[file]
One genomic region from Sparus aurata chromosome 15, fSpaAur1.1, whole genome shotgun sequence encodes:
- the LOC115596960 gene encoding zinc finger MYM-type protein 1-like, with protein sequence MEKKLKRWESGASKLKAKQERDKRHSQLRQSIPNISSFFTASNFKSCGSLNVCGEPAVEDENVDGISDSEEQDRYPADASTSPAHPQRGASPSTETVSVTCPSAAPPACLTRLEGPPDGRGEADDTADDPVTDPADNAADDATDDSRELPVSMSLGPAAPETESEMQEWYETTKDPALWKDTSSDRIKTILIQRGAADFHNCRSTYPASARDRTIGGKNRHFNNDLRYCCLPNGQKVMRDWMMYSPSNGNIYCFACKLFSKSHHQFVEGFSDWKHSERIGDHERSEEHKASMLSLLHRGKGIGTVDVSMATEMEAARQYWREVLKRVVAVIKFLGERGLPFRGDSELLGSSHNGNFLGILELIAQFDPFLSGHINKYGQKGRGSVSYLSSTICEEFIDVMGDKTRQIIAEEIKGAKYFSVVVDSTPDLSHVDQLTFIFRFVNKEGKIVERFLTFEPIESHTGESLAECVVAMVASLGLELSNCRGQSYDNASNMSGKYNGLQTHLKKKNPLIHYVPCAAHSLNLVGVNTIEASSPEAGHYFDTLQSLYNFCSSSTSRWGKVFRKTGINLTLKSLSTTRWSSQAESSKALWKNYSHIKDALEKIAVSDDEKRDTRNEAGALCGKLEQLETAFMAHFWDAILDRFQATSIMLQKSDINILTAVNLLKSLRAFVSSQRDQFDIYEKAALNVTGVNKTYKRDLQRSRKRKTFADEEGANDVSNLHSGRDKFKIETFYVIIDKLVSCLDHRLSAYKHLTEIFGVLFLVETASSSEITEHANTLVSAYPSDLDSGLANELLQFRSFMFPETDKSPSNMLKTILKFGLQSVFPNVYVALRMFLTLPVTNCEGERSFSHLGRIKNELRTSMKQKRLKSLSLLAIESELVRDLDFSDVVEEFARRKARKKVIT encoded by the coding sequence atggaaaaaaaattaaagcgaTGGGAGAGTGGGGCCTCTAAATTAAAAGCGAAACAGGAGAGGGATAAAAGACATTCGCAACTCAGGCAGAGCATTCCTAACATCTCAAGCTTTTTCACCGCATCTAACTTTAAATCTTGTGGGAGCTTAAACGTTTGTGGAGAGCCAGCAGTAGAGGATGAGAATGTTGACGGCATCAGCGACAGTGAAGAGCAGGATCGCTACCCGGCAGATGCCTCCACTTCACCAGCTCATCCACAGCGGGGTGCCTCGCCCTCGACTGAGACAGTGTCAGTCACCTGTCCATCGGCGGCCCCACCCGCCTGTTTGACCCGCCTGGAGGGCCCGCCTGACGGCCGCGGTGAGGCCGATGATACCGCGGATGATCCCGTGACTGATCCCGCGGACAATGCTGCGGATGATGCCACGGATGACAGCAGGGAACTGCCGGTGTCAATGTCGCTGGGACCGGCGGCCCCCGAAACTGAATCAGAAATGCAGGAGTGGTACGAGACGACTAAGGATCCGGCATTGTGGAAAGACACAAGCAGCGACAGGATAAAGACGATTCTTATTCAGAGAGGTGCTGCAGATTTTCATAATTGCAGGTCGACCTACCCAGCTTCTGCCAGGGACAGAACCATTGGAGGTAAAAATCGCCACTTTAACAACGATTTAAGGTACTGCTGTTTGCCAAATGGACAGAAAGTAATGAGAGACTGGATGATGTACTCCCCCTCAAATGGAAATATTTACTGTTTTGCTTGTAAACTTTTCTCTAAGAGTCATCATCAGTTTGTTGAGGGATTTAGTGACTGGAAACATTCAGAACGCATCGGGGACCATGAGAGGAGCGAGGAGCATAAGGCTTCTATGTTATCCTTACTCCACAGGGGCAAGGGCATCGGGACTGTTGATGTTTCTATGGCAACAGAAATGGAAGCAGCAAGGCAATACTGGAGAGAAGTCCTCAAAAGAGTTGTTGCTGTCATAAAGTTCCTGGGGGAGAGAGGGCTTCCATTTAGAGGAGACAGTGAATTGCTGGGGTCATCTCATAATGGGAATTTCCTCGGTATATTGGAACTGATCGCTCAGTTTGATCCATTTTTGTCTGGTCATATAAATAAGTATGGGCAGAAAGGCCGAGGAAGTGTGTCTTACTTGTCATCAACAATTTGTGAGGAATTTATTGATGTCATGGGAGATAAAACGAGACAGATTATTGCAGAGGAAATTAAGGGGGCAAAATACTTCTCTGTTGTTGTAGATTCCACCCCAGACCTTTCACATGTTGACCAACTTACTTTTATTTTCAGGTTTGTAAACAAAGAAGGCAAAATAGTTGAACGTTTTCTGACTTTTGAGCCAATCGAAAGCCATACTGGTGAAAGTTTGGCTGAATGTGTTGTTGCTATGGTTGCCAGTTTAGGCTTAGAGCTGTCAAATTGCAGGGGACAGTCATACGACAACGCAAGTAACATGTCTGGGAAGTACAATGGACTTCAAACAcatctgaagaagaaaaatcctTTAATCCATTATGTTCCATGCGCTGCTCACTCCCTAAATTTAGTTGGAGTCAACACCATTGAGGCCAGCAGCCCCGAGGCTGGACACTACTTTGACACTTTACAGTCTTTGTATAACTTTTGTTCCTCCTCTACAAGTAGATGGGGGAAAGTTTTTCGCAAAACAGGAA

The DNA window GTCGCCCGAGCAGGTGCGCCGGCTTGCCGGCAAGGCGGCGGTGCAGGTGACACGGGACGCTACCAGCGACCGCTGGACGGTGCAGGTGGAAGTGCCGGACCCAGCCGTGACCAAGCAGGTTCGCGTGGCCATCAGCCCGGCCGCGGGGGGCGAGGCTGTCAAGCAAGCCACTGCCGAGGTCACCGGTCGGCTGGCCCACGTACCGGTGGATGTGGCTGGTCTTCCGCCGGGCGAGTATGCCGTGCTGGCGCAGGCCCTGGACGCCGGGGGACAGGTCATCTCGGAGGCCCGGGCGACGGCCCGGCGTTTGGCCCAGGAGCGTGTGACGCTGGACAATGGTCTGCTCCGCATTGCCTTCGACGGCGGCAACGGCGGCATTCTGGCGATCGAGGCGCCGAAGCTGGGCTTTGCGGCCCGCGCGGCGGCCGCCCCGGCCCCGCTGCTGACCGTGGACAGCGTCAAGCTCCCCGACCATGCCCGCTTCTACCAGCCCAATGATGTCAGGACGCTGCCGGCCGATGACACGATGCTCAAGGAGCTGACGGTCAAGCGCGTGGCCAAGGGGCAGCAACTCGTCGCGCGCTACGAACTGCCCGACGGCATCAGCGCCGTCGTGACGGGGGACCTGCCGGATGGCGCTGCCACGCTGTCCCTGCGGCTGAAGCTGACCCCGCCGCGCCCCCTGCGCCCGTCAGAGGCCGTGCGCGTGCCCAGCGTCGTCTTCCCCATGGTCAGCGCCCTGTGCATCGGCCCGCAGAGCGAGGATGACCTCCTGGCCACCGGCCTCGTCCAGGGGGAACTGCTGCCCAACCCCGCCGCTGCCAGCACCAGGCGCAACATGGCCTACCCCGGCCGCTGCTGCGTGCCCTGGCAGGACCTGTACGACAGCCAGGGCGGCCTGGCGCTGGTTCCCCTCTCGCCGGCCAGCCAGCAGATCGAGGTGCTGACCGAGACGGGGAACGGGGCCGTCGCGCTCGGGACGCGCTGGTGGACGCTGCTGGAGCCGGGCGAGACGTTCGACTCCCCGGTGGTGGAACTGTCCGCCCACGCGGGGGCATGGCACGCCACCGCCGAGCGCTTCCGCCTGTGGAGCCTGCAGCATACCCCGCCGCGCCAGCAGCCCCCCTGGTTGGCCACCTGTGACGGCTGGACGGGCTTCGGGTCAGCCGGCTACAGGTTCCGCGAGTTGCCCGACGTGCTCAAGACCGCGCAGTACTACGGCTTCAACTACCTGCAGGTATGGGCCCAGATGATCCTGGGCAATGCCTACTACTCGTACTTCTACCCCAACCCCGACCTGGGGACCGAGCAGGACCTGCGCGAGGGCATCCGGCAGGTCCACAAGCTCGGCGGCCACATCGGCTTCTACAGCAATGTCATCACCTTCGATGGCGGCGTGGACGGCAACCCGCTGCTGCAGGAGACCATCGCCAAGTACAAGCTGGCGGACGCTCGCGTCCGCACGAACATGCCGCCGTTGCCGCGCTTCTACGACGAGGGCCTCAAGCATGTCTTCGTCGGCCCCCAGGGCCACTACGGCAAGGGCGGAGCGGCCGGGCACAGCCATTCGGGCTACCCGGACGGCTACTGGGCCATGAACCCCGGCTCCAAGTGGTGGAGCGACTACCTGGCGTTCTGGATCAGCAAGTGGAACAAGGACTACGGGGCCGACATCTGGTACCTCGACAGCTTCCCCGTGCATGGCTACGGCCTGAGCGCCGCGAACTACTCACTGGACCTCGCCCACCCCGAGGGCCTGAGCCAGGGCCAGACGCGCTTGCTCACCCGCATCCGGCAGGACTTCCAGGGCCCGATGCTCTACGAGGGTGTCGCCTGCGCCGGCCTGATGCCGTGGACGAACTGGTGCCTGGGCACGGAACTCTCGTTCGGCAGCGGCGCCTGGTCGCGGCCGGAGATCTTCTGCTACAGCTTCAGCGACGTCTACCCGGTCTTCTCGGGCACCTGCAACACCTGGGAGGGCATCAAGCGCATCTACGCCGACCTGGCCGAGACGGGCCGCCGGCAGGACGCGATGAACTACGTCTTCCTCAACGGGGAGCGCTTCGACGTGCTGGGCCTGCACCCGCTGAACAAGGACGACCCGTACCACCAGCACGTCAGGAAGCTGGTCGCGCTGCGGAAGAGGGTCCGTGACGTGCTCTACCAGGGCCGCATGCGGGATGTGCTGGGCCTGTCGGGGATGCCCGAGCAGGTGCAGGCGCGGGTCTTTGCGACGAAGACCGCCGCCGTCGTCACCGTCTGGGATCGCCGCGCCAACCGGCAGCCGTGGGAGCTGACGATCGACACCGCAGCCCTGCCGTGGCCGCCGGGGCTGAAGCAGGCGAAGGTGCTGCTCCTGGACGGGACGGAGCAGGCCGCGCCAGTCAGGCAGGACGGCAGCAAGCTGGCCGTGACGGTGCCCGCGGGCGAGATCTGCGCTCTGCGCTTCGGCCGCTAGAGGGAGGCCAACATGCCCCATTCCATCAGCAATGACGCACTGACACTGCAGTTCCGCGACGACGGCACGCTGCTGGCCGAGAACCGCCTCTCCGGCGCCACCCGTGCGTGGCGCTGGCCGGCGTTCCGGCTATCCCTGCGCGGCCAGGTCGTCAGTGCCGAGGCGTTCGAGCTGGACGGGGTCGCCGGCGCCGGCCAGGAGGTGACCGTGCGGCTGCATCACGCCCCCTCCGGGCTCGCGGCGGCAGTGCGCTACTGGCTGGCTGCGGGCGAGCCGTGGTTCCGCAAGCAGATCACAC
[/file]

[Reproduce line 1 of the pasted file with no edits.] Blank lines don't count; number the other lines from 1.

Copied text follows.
One genomic region from Sparus aurata chromosome 15, fSpaAur1.1, whole genome shotgun sequence encodes: